His version of Songs Of Faith And Devotion selection “Judas,” released only on the US version of Nearly God, is as close as the outtakes-adjacent album gets to the same vibe as Maxinquaye, complete with a fragile, haunted but intense-sounding vocal duet with Martina Topley-Bird and drum rolls that make the love-and-war connections even more explicit than on Depeche Mode’s original, more sweetly-sung and resonant version. That was the opportunity; the burden was in finding out where to go next that would help him shake off everyone else’s preconceptions. In that sense, watching him lose that intial spark over the decades while still searching for new avenues of style makes a line like “You can fulfill/ Your wildest ambitions/ And I’m sure you will/ Lose your inhibitions/ So open yourself for me/ Risk your health for me” feel as personal to Tricky as it must have to Martin Gore.

GusGus, “Monument” (1998)

There were Depeche Mode cover versions well before the mid-late ’90s, but it seems like most of the really good ones started emerging just about 20 years ago, as though there had to be some sort of trial period that a post-grunge Alternative Nation had to undergo before they could finally admit an enthusiasm for them. But when it hit, it got a ton of artists under the umbrella of a band otherwise typecast as new wave synthpop for goths, so you could put together a tribute comp like 1998’s For The Masses that ran the gamut from hard rock sludgebeasts Monster Magnet to psychedelic trance/house cult heroes Rabbit In The Moon without a second thought. And sure, maybe the comp could’ve used a second thought, uneven as it is. (Would you believe me if I told you that the piss-weak alterna-blank version of “Enjoy the Silence” was performed by a band called Failure?)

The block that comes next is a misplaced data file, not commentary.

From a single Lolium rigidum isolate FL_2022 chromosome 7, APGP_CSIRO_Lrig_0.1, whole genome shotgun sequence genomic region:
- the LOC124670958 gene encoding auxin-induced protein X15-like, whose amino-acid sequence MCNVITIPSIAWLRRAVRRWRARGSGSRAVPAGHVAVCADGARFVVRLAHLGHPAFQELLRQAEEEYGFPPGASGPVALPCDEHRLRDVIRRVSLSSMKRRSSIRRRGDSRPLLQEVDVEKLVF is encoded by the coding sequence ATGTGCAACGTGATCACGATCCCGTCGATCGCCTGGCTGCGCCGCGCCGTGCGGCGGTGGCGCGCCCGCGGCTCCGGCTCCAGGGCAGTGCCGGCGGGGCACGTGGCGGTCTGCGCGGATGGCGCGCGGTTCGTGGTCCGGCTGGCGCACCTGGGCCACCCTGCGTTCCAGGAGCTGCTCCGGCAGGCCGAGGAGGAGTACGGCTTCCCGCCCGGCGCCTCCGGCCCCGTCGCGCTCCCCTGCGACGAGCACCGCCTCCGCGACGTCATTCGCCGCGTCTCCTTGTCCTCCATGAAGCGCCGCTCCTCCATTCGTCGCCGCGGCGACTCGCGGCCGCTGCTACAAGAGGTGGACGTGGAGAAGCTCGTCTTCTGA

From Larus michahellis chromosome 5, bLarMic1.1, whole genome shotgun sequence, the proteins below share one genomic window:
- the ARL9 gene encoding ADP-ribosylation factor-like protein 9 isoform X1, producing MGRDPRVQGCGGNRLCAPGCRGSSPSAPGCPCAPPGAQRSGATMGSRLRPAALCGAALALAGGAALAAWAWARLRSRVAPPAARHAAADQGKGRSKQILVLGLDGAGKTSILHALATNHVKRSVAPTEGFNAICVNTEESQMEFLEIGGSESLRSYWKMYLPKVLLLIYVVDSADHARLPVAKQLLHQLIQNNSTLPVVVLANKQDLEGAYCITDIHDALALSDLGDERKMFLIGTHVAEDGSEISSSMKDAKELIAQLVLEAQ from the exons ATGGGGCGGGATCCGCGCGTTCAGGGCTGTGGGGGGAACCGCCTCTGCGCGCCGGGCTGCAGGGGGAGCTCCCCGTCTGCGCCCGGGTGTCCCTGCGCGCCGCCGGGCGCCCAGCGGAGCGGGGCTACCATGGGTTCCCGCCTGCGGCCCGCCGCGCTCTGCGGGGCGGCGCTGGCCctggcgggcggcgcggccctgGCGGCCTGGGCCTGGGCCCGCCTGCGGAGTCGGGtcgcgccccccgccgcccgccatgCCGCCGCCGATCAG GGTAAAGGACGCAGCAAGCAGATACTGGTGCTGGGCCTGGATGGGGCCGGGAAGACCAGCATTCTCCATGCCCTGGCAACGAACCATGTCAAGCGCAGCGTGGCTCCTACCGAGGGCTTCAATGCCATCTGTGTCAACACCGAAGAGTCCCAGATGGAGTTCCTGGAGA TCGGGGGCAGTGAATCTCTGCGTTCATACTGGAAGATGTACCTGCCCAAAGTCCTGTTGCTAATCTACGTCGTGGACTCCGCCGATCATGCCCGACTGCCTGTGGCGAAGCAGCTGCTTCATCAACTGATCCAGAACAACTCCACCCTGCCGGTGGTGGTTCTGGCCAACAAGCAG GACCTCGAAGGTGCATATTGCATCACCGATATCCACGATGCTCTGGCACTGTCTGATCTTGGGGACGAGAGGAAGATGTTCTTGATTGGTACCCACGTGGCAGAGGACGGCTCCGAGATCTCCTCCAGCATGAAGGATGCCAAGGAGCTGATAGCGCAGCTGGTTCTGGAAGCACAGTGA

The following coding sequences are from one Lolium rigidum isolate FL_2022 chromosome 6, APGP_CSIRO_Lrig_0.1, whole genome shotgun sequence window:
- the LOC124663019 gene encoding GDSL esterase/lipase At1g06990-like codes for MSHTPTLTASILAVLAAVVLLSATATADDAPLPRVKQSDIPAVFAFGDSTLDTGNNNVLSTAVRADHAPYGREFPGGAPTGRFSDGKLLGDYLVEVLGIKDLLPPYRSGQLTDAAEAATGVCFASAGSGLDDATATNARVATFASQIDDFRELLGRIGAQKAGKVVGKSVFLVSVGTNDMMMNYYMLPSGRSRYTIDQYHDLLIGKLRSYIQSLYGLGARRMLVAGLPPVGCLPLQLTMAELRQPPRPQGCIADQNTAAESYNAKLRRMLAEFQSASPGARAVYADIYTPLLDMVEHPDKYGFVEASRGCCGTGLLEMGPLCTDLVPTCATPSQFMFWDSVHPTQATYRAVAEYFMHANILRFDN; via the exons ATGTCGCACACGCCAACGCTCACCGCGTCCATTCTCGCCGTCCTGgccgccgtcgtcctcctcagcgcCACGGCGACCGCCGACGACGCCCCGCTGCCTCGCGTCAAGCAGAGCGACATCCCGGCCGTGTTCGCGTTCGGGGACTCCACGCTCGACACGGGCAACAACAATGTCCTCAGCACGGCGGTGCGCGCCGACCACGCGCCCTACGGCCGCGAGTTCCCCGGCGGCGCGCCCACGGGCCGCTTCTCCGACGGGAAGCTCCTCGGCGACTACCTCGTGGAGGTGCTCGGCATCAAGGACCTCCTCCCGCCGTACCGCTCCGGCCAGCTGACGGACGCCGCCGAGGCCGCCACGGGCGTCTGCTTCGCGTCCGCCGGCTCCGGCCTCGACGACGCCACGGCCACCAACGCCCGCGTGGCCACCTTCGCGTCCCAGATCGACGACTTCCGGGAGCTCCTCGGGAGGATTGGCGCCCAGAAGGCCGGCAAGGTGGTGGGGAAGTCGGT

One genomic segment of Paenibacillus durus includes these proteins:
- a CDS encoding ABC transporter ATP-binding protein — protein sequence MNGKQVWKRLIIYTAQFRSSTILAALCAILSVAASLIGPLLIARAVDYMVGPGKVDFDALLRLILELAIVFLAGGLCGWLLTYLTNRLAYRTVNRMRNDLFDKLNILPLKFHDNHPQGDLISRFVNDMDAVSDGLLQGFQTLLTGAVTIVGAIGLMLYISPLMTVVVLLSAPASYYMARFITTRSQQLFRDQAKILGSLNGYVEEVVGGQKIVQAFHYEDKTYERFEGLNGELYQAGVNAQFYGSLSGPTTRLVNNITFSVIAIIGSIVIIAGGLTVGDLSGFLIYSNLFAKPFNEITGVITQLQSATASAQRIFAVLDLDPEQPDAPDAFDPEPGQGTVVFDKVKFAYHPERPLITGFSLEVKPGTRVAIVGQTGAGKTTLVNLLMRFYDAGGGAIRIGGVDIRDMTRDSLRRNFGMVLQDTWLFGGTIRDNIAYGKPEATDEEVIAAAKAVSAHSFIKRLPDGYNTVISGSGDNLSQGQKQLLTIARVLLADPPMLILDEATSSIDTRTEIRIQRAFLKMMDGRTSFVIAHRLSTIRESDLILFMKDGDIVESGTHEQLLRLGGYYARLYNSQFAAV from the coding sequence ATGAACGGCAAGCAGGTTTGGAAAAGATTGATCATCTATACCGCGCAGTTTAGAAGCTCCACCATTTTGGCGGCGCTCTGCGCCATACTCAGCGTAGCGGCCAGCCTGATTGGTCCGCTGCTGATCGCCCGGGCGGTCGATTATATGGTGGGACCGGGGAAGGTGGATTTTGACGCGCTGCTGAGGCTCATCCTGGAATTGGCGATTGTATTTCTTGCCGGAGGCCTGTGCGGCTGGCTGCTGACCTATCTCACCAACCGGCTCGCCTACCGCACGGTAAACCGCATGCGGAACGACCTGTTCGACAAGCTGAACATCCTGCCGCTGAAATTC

But Icelandic leftfield dance music group GusGus do a fantastic job transforming A Broken Frame deep cut “Monument” from an anxious-yet-awestruck work of drum machine minimalism to something just as wide-open-sounding yet miles deeper. The dubbed-out bass and funky drum breaks might sound even more like 1998 than the original sounded like 1982, but damn if it isn’t effective.

Placebo, “I Feel You” (1999)

Placebo are already becoming a regular Gotcha Covered fixture — thanks to the bonus disc of their 2003 Sleeping With Ghosts, I’ve already given some love to their versions of Kate Bush’s “Running Up That Hill” and Pixies’ “Where Is My Mind?”, both of which were reasonably faithful but still played to Placebo’s strengths of Brian Molko’s decadent glam frontman style.

1993’s “I Feel You,” one of Depeche Mode’s less-electronic, more trad-rocking hits, seems like a good fit for them in an if-it-ain’t-broke mode. A ’99 fan-club cassingle that made its way to their ’03 Covers, their version, like the original, features big drums, bigger guitars, and huge vocals — what’s there to change? That last detail, maybe. The thing about Molko is that everything that makes his lead vocal stand out — i.e. his adenoidal, high-pitched androgyny — sounds nothing like the from-the-gut baritone that makes David Gahan’s vocals stand out. It’s a hell of a mutation, even if all it really changes is the voice; the fact that it still maintains the same intensity is a neat trick, too.

Tori Amos, “Enjoy the Silence” (2001)